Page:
• Configure the EventBridge rule to deliver the Security Hub finding event type into Amazon Kinesis Data Firehose. If you are operating in multiple Regions set up an EventBridge rule and Kinesis Data Firehose in each of those Regions.
  • Set up Kinesis Data Firehose in multiple Regions to deliver data into a Single S3 bucket, which helps to consolidate findings across multiple Regions.
  • Partition the data in your S3-based by account number, Region, date, and other preferred parameters.
  • Use AWS Glue to crawl the S3 bucket and build the schema of the Security Hub findings. This is used by Amazon Athena to query the data. You can create a view in Athena to flatten some of the nested attributes in the Security Hub findings.
  • Build your Amazon QuickSight dashboard using the view created in Athena.

Figure 3 shows a sample dashboard created in QuickSight to view consolidated Security Hub findings across accounts and Regions.

Figure 3. Sample Security Hub findings dashboard created using Amazon QuickSight

Figure 3. Sample Security Hub findings dashboard created using Amazon QuickSight

Design option two: View Security Hub findings using a managed Amazon ES cluster and Kibana

This option, shown in Figure 4, uses a managed Amazon Elasticsearch Service cluster to ingest the findings, and Kibana to search and visualize the findings. Amazon Elasticsearch Service is a fully managed service that allows you to deploy, secure, and run Elasticsearch cost-effectively, and at scale.

Figure 4. Architecture to view Security Hub findings using Amazon ES cluster and Kibana

Figure 4. Architecture to view Security Hub findings using Amazon ES cluster and Kibana

Architecture overview

  • Similar to the previous design option, the Security Hub administrator account publishes events to Amazon EventBridge for findings.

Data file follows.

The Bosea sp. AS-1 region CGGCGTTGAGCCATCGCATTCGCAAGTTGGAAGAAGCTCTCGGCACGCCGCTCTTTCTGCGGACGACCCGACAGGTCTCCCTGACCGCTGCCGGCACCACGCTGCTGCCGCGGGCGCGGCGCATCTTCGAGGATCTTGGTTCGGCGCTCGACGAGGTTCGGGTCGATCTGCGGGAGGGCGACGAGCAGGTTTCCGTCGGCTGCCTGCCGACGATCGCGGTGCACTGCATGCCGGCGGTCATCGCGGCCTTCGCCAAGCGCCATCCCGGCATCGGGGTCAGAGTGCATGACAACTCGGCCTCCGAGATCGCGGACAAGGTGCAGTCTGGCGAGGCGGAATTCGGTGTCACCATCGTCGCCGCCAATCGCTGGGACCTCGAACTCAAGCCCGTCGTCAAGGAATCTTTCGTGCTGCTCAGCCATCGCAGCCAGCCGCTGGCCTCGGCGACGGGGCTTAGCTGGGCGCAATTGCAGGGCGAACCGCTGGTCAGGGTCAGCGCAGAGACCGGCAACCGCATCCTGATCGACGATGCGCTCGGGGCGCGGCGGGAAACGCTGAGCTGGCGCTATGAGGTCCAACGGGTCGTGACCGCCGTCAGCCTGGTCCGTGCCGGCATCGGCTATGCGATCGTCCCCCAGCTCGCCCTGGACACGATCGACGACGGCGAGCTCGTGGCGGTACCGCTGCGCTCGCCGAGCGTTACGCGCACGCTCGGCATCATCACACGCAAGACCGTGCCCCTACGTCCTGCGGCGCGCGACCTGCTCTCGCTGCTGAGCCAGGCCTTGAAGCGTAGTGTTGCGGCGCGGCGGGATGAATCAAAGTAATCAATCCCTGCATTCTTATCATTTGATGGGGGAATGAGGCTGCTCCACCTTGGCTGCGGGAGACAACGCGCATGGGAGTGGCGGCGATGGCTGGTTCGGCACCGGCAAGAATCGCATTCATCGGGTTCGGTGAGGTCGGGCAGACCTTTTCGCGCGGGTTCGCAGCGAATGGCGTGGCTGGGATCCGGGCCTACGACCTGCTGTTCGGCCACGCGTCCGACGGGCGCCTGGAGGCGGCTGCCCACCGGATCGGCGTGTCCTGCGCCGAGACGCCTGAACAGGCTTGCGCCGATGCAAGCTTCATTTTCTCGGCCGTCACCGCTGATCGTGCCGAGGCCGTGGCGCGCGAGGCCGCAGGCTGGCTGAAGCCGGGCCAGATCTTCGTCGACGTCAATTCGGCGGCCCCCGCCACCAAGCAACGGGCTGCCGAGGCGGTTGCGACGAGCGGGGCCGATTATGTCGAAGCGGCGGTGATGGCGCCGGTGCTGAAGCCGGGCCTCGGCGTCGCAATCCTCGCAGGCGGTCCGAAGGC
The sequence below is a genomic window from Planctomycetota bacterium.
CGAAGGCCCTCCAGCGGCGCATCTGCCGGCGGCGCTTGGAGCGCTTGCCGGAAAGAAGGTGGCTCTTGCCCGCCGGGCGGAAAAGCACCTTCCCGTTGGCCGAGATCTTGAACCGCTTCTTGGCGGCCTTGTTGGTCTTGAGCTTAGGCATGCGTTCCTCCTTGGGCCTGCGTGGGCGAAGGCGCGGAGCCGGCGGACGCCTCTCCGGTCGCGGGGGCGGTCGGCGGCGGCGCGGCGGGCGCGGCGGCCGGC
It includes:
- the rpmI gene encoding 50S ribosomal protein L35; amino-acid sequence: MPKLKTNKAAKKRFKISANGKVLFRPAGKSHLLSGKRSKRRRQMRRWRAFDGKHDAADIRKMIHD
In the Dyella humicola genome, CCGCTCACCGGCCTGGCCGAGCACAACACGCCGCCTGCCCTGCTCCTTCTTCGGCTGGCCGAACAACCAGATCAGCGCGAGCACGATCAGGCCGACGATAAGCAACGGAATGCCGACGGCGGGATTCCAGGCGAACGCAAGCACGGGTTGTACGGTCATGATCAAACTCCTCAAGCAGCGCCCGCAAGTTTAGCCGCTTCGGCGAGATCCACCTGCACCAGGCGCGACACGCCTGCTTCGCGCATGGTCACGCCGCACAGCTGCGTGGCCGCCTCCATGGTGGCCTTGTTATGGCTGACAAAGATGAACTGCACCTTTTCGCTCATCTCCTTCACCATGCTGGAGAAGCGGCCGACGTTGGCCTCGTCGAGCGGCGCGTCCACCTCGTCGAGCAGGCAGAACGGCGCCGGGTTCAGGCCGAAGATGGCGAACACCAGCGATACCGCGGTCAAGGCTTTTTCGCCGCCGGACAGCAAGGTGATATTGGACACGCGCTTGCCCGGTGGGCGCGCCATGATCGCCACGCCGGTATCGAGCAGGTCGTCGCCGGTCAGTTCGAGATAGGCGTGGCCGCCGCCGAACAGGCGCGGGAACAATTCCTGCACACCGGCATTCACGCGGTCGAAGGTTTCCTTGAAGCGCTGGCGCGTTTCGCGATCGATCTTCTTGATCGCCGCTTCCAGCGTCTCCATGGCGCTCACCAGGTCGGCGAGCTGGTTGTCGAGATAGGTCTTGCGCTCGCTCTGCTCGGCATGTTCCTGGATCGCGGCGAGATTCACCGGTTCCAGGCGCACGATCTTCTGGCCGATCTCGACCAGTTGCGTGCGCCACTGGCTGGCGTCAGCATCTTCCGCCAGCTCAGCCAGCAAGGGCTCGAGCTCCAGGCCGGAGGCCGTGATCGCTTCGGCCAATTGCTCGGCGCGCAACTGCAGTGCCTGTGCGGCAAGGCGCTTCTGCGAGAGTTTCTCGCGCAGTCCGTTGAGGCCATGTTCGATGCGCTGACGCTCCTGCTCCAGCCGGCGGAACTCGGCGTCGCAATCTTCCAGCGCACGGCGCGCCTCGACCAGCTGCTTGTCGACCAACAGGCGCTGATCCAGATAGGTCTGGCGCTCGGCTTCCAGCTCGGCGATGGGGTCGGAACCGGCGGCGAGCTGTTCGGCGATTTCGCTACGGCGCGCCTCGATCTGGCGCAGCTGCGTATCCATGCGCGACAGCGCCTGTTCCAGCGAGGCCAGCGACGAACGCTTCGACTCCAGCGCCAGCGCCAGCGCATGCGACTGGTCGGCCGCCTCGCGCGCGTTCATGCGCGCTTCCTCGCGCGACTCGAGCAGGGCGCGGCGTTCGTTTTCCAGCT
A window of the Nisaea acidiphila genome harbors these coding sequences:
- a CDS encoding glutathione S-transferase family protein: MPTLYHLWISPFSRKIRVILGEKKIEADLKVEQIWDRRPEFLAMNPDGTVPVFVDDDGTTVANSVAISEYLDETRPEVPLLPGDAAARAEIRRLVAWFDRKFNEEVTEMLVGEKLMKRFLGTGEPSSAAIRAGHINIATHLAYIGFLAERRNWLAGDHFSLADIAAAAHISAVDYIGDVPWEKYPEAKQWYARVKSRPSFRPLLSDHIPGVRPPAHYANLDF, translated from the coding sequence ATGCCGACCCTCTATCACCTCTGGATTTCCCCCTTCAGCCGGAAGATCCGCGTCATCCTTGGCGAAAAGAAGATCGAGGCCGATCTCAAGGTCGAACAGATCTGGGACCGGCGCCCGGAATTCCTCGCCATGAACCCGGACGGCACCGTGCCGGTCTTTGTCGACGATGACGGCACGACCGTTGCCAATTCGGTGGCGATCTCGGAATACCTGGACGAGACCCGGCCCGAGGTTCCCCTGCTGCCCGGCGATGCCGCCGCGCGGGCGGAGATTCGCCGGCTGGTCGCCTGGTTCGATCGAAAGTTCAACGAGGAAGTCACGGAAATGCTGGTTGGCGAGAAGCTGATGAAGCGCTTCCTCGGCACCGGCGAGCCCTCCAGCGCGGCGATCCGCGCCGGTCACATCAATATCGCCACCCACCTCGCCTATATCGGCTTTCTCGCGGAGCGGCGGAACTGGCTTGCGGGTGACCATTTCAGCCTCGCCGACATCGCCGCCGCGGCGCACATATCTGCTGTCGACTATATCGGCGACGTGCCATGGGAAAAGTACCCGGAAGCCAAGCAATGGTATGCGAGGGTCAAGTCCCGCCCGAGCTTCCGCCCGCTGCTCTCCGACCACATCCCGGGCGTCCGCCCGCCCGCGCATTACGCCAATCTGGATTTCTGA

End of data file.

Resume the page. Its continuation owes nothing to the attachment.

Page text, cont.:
• Configure the EventBridge rule to deliver the Security Hub finding event type into Amazon Kinesis Data Firehose. If you are operating in multiple Regions, then you must set up an EventBridge rule and Kinesis Data Firehose in each of those Regions.
  • It’s recommended that you set up Kinesis Data Firehose in multiple Regions to deliver data into a central Amazon ES cluster. This serves as a single pane of glass for security findings across these different Regions.
  • Use Kibana, a popular open source visualization tool designed to work with Elasticsearch. You’ll be able to create visualizations and dashboards to analyze and share your findings.

Amazon ES can help you configure rules on the findings to send specialized alerts. When coupled with anomaly detection, Amazon ES can automatically detect anomalies in your findings data using unsupervised machine learning algorithm and alert you in near-real.

Figure 5 shows a sample dashboard created in Kibana to view consolidated Security Hub findings across accounts and Regions in an Elasticsearch cluster.

Figure 5. Sample Security Hub findings dashboard created in Kibana

Figure 5. Sample Security Hub findings dashboard created in Kibana

Conclusion

In this post, we showed you two architectural design options to collect AWS Security Hub findings across multiple AWS Regions in a multi-account AWS environment. These approaches allow you to connect the AWS Security Hub findings with other operational data. This makes it searchable, and will allow you to draw insights and achieve an improved organization-wide security posture. These options use AWS managed and serverless services, which are scalable and configurable for high availability and performance. Make your design choice based on your enterprise needs for search, analytics, and insights visualization options.

Further Reading:

Categories: Architecture